WASHINGTON – D.C. critics were harsh on the world premiere of the Andrew Lloyd Webber-Jim Steinman musical “Whistle Down the Wind” at the National Theater here.

The Washington Post’s Lloyd Rose called the musical lifeless and dull, and said Patricia Knop’s book “mopes along, starts and stops, introduces plots and then abandons them.” Rose also found Lloyd Webber’s music wanting.

The Washington Times’ legit critic, Nelson Pressley, was slightly more charitable. Although he termed the story a “bloated jumble” of themes, he enjoyed the music, key performances and other credits.

WRC-TV’s Arch Campbell also gave a mixed review, praising the leads and the first act’s energy, but criticizing the second act’s length and failure to tie up plotlines.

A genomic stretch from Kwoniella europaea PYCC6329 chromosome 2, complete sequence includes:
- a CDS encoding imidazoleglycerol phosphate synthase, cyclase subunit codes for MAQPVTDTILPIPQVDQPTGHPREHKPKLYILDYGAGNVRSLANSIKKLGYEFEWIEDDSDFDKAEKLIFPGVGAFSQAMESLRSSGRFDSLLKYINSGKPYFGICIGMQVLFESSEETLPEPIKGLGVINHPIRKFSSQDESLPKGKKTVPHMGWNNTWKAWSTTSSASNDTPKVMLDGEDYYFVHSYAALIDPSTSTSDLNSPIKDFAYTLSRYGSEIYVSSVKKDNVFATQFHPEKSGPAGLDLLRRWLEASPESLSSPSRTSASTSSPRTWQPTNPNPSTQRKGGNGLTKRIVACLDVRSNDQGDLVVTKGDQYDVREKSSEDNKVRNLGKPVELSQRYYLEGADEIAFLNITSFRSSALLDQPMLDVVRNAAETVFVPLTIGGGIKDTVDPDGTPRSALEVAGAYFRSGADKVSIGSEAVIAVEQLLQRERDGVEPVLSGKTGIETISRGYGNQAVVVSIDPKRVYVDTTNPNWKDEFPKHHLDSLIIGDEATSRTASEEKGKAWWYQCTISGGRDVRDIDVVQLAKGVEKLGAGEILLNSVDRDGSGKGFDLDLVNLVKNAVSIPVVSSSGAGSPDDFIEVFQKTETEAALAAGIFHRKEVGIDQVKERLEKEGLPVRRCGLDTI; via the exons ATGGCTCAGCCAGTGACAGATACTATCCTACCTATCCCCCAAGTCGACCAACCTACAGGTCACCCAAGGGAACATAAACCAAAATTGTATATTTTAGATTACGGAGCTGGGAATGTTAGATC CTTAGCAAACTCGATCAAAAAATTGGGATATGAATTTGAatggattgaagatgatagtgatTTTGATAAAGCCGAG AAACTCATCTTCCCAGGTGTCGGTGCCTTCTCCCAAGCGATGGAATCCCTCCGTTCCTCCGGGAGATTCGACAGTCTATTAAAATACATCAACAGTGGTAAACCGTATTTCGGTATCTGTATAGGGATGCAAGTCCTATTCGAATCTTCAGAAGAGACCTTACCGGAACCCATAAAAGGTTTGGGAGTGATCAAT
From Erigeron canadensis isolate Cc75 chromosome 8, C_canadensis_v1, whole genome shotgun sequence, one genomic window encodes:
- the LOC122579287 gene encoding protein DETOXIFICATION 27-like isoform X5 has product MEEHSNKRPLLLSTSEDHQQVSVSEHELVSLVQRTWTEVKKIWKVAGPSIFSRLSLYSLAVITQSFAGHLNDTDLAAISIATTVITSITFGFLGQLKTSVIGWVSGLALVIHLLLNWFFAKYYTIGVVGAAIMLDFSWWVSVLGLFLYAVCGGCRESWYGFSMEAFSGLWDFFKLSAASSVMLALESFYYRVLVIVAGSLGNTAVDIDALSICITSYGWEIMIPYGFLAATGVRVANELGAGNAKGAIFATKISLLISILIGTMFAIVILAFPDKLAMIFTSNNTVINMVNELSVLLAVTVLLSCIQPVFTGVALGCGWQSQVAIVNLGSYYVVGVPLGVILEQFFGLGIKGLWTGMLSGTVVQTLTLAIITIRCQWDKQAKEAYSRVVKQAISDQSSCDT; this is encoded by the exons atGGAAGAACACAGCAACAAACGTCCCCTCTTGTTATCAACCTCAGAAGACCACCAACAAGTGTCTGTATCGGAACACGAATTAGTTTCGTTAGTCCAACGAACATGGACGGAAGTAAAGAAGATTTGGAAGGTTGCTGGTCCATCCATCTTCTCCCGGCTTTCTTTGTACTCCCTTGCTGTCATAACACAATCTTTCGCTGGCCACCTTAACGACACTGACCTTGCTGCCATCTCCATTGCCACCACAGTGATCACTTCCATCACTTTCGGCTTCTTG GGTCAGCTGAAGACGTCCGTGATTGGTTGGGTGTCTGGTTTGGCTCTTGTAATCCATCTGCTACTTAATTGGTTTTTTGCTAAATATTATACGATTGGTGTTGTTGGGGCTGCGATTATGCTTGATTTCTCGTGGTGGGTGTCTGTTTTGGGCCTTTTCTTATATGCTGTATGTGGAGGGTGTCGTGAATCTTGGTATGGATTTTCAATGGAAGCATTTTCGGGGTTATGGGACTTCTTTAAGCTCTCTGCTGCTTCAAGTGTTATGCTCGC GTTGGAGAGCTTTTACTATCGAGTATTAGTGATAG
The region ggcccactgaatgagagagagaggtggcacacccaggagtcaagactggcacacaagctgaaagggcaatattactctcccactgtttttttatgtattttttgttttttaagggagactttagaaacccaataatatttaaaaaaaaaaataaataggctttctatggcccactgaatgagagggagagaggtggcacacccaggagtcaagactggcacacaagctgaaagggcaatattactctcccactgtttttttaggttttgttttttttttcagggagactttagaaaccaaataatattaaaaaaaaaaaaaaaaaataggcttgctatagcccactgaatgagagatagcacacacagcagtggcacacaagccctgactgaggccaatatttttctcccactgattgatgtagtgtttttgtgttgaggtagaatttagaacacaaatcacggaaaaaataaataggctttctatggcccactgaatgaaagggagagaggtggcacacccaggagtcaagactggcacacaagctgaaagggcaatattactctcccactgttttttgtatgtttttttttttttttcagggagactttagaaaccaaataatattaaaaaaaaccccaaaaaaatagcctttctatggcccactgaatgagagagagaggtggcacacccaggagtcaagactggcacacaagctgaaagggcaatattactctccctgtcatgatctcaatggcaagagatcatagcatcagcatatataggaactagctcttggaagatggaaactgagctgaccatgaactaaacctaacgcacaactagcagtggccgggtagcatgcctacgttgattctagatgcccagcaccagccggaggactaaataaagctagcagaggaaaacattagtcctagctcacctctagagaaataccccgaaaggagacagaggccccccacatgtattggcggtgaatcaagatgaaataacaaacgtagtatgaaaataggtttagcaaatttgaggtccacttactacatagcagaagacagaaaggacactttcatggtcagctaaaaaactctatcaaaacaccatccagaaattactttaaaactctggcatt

Among positive reaction was Roger Meersman from the Journal papers. He praised Lloyd Webber’s “genius for creating memorable tunes and providing songs of intense emotion,” and said director Hal Prince was up to his “customary brilliance.”

The $10 million production opened Dec. 12 for an eight-week run that was more than 90% sold out at a $70 top.

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